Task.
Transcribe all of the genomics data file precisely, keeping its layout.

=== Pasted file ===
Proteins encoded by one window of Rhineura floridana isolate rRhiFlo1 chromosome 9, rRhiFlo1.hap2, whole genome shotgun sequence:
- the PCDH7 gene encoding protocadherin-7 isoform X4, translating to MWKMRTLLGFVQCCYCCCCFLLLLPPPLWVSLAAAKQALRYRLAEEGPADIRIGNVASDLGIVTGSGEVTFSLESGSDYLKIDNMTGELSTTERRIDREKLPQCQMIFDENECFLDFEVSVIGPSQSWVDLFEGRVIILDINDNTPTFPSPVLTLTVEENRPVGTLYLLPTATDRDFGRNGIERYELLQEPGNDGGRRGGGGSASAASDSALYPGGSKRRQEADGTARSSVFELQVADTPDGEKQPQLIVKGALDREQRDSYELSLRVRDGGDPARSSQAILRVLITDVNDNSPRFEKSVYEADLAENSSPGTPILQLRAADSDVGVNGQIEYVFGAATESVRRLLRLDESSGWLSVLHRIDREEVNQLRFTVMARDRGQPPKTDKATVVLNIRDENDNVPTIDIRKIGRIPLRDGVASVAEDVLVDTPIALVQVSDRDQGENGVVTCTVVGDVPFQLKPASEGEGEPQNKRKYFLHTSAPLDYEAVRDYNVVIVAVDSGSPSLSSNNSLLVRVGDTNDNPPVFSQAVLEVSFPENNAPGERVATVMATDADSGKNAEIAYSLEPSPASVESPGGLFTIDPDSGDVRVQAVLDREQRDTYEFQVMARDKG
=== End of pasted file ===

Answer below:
Proteins encoded by one window of Rhineura floridana isolate rRhiFlo1 chromosome 9, rRhiFlo1.hap2, whole genome shotgun sequence:
- the PCDH7 gene encoding protocadherin-7 isoform X4, translating to MWKMRTLLGFVQCCYCCCCFLLLLPPPLWVSLAAAKQALRYRLAEEGPADIRIGNVASDLGIVTGSGEVTFSLESGSDYLKIDNMTGELSTTERRIDREKLPQCQMIFDENECFLDFEVSVIGPSQSWVDLFEGRVIILDINDNTPTFPSPVLTLTVEENRPVGTLYLLPTATDRDFGRNGIERYELLQEPGNDGGRRGGGGSASAASDSALYPGGSKRRQEADGTARSSVFELQVADTPDGEKQPQLIVKGALDREQRDSYELSLRVRDGGDPARSSQAILRVLITDVNDNSPRFEKSVYEADLAENSSPGTPILQLRAADSDVGVNGQIEYVFGAATESVRRLLRLDESSGWLSVLHRIDREEVNQLRFTVMARDRGQPPKTDKATVVLNIRDENDNVPTIDIRKIGRIPLRDGVASVAEDVLVDTPIALVQVSDRDQGENGVVTCTVVGDVPFQLKPASEGEGEPQNKRKYFLHTSAPLDYEAVRDYNVVIVAVDSGSPSLSSNNSLLVRVGDTNDNPPVFSQAVLEVSFPENNAPGERVATVMATDADSGKNAEIAYSLEPSPASVESPGGLFTIDPDSGDVRVQAVLDREQRDTYEFQVMARDKG